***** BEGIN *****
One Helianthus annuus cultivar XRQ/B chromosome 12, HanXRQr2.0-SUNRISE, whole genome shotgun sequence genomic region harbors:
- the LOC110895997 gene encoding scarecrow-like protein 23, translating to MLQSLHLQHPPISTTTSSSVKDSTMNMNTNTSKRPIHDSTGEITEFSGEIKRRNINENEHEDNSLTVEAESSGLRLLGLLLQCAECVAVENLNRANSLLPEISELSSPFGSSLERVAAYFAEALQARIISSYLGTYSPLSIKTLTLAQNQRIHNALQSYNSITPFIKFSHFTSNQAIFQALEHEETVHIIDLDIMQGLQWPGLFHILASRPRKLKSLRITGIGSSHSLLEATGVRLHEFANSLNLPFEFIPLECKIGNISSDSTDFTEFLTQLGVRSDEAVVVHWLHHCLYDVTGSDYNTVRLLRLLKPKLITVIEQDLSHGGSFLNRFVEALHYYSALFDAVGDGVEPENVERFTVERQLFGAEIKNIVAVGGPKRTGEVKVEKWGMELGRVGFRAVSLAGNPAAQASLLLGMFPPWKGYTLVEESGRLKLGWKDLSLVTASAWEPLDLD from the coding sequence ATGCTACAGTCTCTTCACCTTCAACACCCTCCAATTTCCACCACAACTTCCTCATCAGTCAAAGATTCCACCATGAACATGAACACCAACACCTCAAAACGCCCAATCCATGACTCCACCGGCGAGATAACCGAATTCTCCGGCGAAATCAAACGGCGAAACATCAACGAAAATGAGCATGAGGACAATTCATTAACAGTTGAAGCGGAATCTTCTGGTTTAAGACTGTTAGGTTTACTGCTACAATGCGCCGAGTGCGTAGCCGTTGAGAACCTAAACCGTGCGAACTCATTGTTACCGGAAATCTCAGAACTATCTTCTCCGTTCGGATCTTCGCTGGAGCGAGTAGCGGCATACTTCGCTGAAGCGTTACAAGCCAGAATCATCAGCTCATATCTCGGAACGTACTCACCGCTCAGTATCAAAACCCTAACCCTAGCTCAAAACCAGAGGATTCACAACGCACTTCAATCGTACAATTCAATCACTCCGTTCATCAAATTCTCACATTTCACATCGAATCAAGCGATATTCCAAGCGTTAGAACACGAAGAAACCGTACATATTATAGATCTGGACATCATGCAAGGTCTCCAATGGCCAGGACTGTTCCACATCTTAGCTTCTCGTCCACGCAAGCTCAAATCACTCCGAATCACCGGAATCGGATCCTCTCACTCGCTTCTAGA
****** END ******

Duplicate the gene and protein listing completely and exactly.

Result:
One Helianthus annuus cultivar XRQ/B chromosome 12, HanXRQr2.0-SUNRISE, whole genome shotgun sequence genomic region harbors:
- the LOC110895997 gene encoding scarecrow-like protein 23, translating to MLQSLHLQHPPISTTTSSSVKDSTMNMNTNTSKRPIHDSTGEITEFSGEIKRRNINENEHEDNSLTVEAESSGLRLLGLLLQCAECVAVENLNRANSLLPEISELSSPFGSSLERVAAYFAEALQARIISSYLGTYSPLSIKTLTLAQNQRIHNALQSYNSITPFIKFSHFTSNQAIFQALEHEETVHIIDLDIMQGLQWPGLFHILASRPRKLKSLRITGIGSSHSLLEATGVRLHEFANSLNLPFEFIPLECKIGNISSDSTDFTEFLTQLGVRSDEAVVVHWLHHCLYDVTGSDYNTVRLLRLLKPKLITVIEQDLSHGGSFLNRFVEALHYYSALFDAVGDGVEPENVERFTVERQLFGAEIKNIVAVGGPKRTGEVKVEKWGMELGRVGFRAVSLAGNPAAQASLLLGMFPPWKGYTLVEESGRLKLGWKDLSLVTASAWEPLDLD from the coding sequence ATGCTACAGTCTCTTCACCTTCAACACCCTCCAATTTCCACCACAACTTCCTCATCAGTCAAAGATTCCACCATGAACATGAACACCAACACCTCAAAACGCCCAATCCATGACTCCACCGGCGAGATAACCGAATTCTCCGGCGAAATCAAACGGCGAAACATCAACGAAAATGAGCATGAGGACAATTCATTAACAGTTGAAGCGGAATCTTCTGGTTTAAGACTGTTAGGTTTACTGCTACAATGCGCCGAGTGCGTAGCCGTTGAGAACCTAAACCGTGCGAACTCATTGTTACCGGAAATCTCAGAACTATCTTCTCCGTTCGGATCTTCGCTGGAGCGAGTAGCGGCATACTTCGCTGAAGCGTTACAAGCCAGAATCATCAGCTCATATCTCGGAACGTACTCACCGCTCAGTATCAAAACCCTAACCCTAGCTCAAAACCAGAGGATTCACAACGCACTTCAATCGTACAATTCAATCACTCCGTTCATCAAATTCTCACATTTCACATCGAATCAAGCGATATTCCAAGCGTTAGAACACGAAGAAACCGTACATATTATAGATCTGGACATCATGCAAGGTCTCCAATGGCCAGGACTGTTCCACATCTTAGCTTCTCGTCCACGCAAGCTCAAATCACTCCGAATCACCGGAATCGGATCCTCTCACTCGCTTCTAGA